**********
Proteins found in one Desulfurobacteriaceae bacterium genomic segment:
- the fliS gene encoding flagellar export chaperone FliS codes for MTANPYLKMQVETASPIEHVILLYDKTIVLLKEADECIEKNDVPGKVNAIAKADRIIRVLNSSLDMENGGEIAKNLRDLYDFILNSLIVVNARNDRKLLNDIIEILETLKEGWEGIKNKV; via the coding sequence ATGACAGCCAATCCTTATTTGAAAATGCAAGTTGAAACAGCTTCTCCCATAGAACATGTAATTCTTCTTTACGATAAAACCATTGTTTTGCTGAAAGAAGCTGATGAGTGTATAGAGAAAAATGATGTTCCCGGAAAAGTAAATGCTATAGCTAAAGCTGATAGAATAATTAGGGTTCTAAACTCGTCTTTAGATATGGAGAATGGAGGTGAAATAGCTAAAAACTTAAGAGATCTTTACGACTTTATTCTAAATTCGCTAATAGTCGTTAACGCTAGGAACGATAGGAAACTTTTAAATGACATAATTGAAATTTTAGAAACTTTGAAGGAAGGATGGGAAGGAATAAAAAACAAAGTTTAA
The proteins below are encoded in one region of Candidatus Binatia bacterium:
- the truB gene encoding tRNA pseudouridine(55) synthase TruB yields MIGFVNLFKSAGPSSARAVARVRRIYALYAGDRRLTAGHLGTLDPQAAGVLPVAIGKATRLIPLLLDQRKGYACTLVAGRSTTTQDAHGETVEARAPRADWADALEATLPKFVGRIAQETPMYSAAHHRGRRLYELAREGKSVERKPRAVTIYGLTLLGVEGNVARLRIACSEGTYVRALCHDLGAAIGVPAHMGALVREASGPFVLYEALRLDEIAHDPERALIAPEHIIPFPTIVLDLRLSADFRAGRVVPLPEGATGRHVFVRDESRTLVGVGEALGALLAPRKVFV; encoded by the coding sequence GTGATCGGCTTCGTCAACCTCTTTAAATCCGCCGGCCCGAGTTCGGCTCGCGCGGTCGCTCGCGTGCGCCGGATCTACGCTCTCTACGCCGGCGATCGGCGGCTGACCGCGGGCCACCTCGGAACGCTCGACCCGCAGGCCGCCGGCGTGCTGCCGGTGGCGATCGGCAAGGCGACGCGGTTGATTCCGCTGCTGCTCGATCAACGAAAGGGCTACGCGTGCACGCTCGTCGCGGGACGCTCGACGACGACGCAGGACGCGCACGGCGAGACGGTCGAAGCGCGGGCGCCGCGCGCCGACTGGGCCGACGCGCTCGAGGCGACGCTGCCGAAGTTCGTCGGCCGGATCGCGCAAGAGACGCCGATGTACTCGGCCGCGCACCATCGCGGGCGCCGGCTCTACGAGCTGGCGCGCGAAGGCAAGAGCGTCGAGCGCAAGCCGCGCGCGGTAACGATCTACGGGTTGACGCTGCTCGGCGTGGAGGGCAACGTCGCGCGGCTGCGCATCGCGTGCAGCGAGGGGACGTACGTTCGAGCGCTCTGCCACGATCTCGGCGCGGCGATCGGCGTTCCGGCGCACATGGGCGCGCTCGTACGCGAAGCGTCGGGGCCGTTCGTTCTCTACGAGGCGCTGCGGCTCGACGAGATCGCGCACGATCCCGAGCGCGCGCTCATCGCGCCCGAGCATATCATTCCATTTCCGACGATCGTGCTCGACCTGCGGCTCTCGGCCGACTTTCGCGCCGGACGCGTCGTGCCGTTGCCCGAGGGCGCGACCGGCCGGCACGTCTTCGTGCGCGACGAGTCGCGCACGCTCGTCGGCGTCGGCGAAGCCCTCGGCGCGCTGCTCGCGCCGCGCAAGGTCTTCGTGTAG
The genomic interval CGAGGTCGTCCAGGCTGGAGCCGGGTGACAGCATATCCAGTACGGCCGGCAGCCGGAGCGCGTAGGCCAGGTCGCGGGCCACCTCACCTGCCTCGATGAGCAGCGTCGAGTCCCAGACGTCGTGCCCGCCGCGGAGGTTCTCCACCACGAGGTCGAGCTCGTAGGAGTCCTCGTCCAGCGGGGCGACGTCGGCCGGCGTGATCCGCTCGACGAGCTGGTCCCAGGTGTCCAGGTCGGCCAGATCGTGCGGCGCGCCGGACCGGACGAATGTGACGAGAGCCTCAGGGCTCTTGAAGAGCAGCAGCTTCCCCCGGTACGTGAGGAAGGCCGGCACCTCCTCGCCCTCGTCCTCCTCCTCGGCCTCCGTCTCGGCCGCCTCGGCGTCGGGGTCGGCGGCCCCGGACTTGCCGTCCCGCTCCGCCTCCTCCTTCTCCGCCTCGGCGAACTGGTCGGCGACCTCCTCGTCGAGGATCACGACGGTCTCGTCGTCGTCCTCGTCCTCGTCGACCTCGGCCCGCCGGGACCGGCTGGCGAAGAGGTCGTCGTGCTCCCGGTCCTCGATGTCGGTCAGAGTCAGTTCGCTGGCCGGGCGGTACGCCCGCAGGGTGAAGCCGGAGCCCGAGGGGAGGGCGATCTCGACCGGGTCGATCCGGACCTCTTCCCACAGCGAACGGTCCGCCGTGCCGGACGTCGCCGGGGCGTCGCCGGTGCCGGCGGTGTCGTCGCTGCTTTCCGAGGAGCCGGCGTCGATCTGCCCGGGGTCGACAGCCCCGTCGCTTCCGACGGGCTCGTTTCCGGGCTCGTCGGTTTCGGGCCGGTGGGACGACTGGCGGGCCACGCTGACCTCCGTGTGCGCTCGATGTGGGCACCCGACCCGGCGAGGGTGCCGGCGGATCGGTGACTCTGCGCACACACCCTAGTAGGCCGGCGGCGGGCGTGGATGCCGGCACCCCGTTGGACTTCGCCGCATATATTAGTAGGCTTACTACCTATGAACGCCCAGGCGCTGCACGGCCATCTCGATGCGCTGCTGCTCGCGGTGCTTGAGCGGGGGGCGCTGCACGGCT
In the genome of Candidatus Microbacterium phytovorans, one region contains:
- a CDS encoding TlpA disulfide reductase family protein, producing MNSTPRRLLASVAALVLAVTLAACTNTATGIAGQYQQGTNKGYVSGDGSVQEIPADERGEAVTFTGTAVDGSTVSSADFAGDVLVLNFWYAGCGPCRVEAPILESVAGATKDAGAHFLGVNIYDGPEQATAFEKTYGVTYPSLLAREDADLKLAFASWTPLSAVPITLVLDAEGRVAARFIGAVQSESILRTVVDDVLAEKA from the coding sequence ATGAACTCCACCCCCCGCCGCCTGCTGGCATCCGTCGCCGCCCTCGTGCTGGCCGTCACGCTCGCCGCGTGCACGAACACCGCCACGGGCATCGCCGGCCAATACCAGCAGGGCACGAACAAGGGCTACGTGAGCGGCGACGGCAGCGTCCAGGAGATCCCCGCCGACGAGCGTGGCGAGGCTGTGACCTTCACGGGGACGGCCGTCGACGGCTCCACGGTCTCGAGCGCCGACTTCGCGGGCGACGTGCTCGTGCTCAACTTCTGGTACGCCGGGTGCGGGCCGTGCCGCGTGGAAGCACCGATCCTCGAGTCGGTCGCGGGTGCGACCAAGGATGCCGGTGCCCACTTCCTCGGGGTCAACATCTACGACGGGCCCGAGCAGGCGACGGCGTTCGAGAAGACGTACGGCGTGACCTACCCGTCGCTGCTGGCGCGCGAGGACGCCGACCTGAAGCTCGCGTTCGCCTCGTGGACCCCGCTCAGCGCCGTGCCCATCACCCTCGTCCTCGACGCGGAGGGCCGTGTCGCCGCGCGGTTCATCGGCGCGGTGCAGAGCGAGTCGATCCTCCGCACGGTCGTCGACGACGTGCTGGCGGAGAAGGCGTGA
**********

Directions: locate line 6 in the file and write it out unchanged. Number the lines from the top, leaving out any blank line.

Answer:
In the genome of Candidatus Microbacterium phytovorans, one region contains: